ID Gallery: Phacidiopycnis Rot – Speck Rot
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showing multiple images of the external disease symptoms.
Phacidiopycnis rots are emerging postharvest diseases of apple and pear in the U.S. Pacific Northwest. These diseases have previously been reported in Europe and India and most recently in Chile. In Washington State and Oregon, Phacidiopycnis rot is common on pears, whereas speck rot is more common on apples in Washington State. Recent surveys have confirmed that these rots continue to be an emerging threat in the PNW and will require future management attention.
For more information about Phacidiopycnis rot and Speck rot and their management visit our page Postharvest Diseases: Phacidipycnis Rot.
Speck Rot in Apple
This rot of apples is primarily caused by P. washingtonensis and is refered to as Speck rot. Speck rot presents with two symptoms. Flesh infections are spongy to firm, not separable from healthy tissue, and is sometimes visually similar to gray mold. The color of the decayed area is light to dark brown, and black in advanced stages. A second symptom of infection starts at lenticels. Symptoms are brown to black specks with a white to light tan center around the lenticels. Both symptoms appear more often on the calyx and stem end of the fruit.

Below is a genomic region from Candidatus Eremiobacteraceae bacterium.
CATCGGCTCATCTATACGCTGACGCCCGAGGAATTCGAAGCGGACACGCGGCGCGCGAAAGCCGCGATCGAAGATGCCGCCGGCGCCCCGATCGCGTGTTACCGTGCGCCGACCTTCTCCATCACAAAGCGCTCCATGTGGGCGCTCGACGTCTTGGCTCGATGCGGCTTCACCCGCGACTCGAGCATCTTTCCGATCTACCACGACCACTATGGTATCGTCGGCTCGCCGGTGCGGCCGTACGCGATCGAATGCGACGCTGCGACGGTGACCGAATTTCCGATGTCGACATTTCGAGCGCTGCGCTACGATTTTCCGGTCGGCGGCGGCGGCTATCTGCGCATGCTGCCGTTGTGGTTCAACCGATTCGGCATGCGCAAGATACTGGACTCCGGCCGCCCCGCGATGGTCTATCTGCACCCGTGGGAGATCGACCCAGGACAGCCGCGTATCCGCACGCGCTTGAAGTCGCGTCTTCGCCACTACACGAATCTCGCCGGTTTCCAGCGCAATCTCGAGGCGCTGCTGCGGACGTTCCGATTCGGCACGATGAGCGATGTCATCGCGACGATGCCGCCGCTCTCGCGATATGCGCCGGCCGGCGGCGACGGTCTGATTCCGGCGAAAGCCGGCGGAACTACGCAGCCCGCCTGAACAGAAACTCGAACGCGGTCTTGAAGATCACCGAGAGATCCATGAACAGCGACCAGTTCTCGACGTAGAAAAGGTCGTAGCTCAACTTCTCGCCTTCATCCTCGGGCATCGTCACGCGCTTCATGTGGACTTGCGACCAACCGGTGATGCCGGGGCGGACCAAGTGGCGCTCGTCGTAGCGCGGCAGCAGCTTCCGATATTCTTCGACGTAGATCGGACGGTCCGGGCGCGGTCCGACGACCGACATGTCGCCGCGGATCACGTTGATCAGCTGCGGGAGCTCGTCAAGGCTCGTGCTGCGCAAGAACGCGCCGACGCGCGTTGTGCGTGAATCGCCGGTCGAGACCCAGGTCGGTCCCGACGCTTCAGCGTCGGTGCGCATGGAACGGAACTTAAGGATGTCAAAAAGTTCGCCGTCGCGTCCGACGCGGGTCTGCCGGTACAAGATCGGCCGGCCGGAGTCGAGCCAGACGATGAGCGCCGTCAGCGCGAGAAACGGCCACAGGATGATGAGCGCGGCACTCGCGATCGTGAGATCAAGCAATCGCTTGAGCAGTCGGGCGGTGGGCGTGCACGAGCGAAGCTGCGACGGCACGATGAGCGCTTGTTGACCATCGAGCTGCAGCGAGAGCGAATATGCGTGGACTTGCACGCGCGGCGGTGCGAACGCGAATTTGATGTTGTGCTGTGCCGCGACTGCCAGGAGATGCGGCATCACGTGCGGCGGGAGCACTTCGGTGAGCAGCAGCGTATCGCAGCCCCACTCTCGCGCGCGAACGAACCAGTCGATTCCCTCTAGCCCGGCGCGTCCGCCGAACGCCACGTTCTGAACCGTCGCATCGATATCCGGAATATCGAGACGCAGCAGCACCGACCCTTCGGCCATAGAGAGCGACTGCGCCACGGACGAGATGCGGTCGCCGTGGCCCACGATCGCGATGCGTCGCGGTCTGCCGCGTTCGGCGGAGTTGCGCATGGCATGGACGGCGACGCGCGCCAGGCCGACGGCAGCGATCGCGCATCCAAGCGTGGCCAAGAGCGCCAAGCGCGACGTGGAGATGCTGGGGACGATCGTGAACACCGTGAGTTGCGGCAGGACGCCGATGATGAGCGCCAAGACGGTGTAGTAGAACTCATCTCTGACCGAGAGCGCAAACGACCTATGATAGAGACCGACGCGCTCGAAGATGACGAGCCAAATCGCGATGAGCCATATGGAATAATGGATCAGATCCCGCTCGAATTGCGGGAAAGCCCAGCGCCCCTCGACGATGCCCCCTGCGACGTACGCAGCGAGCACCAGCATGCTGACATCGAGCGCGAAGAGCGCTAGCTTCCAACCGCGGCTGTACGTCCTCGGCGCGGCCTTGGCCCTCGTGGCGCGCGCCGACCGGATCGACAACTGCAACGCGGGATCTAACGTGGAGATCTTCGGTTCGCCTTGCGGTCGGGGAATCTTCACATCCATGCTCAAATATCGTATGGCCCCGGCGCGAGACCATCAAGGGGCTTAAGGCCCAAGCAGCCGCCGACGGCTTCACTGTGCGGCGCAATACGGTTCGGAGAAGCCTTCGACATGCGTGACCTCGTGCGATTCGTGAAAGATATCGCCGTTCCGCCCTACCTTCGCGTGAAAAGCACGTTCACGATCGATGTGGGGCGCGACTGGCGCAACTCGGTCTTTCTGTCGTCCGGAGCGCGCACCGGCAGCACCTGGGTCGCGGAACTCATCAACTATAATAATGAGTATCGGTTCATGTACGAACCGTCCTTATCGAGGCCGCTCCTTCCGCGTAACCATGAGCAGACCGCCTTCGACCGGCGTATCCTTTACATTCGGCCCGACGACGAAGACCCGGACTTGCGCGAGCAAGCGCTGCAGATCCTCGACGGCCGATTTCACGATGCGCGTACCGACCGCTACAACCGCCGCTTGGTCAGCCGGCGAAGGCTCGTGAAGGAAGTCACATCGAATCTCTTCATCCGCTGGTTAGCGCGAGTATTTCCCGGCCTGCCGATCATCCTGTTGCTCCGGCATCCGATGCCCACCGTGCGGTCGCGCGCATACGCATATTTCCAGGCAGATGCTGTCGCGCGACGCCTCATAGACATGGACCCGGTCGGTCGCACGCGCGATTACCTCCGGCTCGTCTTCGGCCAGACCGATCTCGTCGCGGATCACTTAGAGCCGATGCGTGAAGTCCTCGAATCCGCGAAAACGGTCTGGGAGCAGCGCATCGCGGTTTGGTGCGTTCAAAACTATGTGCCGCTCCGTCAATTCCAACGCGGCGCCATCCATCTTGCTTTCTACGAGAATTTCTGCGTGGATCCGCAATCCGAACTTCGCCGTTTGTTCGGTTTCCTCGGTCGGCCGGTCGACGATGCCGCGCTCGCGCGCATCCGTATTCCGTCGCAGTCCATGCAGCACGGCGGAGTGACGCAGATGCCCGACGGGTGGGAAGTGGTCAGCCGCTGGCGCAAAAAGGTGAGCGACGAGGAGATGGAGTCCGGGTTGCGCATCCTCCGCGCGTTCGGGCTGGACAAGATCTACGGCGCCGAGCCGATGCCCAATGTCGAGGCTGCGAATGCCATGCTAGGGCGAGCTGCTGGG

Early speck rot infection developing on Granny Smith under high humidity. Photo: A. Amiri, WSU TFREC.
Internal view of a rare speck rot infection of Fuji in an orchard in the Pacific Northwest after heavy rain. Photo: A. Amiri, WSU TFREC.
Cross section of a speck rot lesion showing black coloration f the internal flesh of Granny Smith. Photo: A. Amiri, WSU TFREC.
Phacidiopycnis rot in Pear
This infection in pears is primarily caused by P. pyri and is refered to as Phacidiopycnis rot.
Early-stage stem-end Phacidiopycnis rot on a d’Anjou pear. Note the water-soaked appearance. Photo: CL Xiao, USDA-ARS.
The color of decayed area varies with age. Water-soaked at the margin. Black pycnidia at aged area near stem. Photo: A. Amiri, WSU TFREC.
Advanced stage of P. pyri infection showing black coloration of the decayed area. Photo: A. Amiri, WSU TFREC.
Early stage of stem-end Phacidiopycnis rot on a d’Anjou fruit; watersoaked appearance. Photo: CL Xiao, USDA-ARS.
Advanced stage of stem-end rot showing the change in color across the decayed area. Photo: CL Xiao, USDA-ARS.
Early stage of wound infection commonly associated with limb rubs or punctures on the fruit created at harvest. Photo: CL Xiao, USDA-ARS.
Phacidiopycnis rot from wound infection; the infection site turns brown to black as the decay advances. Photo: CL Xiao, USDA-ARS.